Review: Soyuz Launcher

From Russia with love, Soyuz sends its latest in-line preamp to zhuzh up your basic microphone setup with vintage analogue tones. Will this become box that launched a thousand studio sessions?

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Soyuz Launcher

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Price £195
Contact Soyuz

The name of Russian company Soyuz means ‘union’ or ‘alliance’, and its newly launched in-line preamp looks to forge just that between classic analogue sounds and basic dynamic microphones. From the outside, the Launcher looks like little more than an inconspicuous box with an XLR input at one end and output at the other.

Inside the low-key cream-coloured casing, however, there’s a world of characterful colour. It’s here that the audio that’s fed into the Launcher passes through a hand-wound custom transformer and top-secret analogue circuitry, which lends it a magical old-school sound. Better still, given the box’s diminutive size, it can comfortably be carted about between studio sessions.

Ignition sequence

The idea behind Soyuz’s latest product is that, if you’re not lucky enough to possess expensive microphones and preamps, you can simply plug a basic microphone such as the Shure SM58 into the Launcher ahead of your interface (or PA system, in live situations) and be gifted rich, fat tones akin to those supplied by vintage analogue consoles. All the box requires is 48v phantom power. It also provides a signal-level boost of 26dB yet, unlike similar boxes such as Cloud Microphones’ Cloudlifter, this isn’t designed to give you clean gain, it’s instead meant to colour the tone in a satisfying way.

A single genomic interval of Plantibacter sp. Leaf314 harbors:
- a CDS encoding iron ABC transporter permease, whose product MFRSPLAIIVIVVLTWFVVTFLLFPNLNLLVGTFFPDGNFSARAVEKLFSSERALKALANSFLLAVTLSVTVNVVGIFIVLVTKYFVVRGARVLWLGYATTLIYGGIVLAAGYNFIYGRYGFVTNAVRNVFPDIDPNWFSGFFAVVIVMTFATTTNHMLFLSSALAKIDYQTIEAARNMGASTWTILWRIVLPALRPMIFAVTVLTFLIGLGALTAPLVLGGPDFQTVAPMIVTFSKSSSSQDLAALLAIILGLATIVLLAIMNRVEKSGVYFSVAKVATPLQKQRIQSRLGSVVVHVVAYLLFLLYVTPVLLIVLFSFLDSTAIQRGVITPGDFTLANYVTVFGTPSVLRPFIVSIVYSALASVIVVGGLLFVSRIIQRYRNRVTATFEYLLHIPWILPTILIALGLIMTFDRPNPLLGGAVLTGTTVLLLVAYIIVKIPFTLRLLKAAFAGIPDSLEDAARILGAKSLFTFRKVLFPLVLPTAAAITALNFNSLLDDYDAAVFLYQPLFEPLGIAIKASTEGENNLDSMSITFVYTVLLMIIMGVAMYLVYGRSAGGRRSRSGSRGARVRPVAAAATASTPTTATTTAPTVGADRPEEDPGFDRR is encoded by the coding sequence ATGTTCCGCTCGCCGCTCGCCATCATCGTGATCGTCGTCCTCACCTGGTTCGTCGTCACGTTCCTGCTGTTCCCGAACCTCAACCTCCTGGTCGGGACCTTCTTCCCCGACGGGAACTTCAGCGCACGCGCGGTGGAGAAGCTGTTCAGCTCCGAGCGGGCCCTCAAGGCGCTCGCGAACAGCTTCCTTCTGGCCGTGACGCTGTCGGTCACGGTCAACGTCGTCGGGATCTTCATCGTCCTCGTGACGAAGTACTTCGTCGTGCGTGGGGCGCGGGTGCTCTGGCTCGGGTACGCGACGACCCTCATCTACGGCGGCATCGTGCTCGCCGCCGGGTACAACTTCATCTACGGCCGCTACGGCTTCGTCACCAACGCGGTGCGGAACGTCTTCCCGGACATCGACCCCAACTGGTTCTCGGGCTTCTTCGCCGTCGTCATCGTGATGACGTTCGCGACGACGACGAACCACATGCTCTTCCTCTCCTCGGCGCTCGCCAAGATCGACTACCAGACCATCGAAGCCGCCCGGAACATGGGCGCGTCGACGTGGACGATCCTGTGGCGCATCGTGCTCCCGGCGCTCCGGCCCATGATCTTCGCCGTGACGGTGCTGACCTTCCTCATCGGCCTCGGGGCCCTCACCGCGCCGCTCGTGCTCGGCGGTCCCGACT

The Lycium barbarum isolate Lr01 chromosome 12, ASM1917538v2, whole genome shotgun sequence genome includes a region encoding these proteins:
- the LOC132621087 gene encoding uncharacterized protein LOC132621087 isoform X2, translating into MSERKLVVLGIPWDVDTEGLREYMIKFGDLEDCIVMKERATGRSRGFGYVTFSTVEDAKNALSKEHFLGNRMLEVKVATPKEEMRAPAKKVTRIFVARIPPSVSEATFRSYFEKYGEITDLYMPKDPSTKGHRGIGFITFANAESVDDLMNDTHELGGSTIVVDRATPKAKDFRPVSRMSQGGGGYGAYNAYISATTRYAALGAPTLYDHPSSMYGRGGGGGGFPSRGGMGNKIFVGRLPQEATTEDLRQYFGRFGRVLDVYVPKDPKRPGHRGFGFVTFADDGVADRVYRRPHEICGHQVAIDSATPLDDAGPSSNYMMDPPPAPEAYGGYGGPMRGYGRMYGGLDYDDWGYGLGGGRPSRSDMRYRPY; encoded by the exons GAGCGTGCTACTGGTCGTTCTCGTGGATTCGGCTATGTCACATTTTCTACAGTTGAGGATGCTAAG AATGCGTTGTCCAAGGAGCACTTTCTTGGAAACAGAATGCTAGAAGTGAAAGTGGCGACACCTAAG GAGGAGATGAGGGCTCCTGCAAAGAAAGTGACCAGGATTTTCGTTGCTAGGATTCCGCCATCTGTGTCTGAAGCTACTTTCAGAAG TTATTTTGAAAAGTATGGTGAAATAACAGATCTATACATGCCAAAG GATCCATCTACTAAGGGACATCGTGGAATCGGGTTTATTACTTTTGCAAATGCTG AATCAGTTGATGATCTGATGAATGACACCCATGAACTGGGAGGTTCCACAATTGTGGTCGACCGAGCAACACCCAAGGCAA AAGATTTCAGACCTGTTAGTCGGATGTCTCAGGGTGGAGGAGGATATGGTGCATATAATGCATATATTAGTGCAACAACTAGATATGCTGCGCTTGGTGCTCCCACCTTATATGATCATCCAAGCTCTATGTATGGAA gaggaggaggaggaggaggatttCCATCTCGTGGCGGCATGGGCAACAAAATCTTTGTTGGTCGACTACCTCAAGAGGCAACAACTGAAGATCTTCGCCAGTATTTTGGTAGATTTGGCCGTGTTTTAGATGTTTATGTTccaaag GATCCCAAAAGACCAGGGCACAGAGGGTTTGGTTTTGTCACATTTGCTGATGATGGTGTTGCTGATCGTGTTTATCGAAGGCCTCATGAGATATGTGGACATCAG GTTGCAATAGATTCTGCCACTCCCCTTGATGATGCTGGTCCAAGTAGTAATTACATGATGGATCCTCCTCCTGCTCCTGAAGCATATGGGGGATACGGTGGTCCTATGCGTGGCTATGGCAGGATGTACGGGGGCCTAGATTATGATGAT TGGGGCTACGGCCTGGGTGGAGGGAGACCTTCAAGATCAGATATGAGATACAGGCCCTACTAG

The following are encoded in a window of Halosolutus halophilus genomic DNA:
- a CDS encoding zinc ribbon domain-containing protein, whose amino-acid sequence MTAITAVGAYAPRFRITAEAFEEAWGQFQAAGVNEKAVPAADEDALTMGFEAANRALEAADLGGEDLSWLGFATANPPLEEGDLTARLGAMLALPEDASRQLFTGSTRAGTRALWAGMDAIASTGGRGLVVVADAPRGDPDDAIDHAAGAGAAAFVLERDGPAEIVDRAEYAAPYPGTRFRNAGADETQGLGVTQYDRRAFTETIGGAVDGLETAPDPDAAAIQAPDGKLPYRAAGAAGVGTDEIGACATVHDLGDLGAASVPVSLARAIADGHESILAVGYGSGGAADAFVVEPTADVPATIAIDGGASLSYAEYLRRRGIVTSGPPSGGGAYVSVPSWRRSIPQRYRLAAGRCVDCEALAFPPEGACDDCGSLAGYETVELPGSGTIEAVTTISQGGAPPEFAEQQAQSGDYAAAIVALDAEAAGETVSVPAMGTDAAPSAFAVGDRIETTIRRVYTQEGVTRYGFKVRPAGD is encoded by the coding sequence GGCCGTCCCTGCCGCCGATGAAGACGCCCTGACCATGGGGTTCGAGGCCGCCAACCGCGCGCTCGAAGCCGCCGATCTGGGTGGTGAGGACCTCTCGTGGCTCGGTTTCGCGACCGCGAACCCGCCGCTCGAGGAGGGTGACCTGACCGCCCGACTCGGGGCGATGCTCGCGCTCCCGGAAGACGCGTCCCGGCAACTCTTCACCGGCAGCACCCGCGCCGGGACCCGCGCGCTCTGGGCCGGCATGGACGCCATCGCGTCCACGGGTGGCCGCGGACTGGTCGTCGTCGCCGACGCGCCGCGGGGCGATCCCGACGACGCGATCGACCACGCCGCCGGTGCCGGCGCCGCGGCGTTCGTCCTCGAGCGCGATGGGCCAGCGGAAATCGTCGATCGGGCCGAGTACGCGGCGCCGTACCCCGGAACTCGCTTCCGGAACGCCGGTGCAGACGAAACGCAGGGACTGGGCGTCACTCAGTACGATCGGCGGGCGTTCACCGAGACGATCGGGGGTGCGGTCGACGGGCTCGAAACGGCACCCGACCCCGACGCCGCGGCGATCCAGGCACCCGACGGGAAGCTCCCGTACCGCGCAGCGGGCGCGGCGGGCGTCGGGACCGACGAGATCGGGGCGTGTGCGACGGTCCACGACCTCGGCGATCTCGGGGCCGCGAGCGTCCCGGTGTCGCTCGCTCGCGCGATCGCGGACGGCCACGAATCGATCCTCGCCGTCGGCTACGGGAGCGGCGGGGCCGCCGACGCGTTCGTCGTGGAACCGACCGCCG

I try the Launcher with a Shure SM57 pointed at an acoustic guitar, having first recorded a pass straight into a Lynx Aurora interface. Once the signal levels have been matched to avoid the louder-is-better trap that too many fall into, it’s clear that the Launcher has made a significant difference. The most obvious enhancement is the increased body in the midrange, making the sound bigger and more forceful without adding any boom to the low end. The treble was enhanced as well, sounding sweeter and harmonically richer.

Soyuz Launcher

Tone injection

As ribbon mics are a type of dynamic microphone, they too can be used with the Launcher; it’s only capacitor (condenser) microphones that are unsuitable. I hook up a Coles 4038 suspended above a drum kit and record passes through our DDA console with and without the Launcher. As the 4038 is a notoriously insensitive microphone, the added gain allows us to ease back on the console channel gain, reducing noise. Here, the level-matched signals are closer in tone, with just a hint of thickening in the midrange and glare in the upper frequencies through the Launcher. Clearly, Soyuz’s magic box works best when adding its warm, enriching character to signals with little character to begin with.

Used as intended, the Launcher is capable of catapulting your basic dynamic mic and interface into the stratosphere of solid-state analogue tones, producing an unmistakably vintage vibe that’ll have your audio flying.

Key features

  • Hand-wound custom transformer
  • 26dB signal boost
  • Secret analogue circuit
  • XLR input and output
  • 111 x 53 x 48mm
  • 410g


Cloud Microphones
Cloudlifter £150

This in-line preamp provides up to +25dV of clean gain and, like the Launcher, is a simple plug-and-play device. Discrete JFET circuitry preserves the source sound while keeping the direct audio path clear of transformers, capacitors, and resistors.

Triton Audio
FetHead €69

Another lightweight solution to microphone tone issues that, like the Launcher and Cloudlifter, doesn’t pass phantom power. It’s considerably slimmer, making it perhaps even more portable and perfect for mobile recording.


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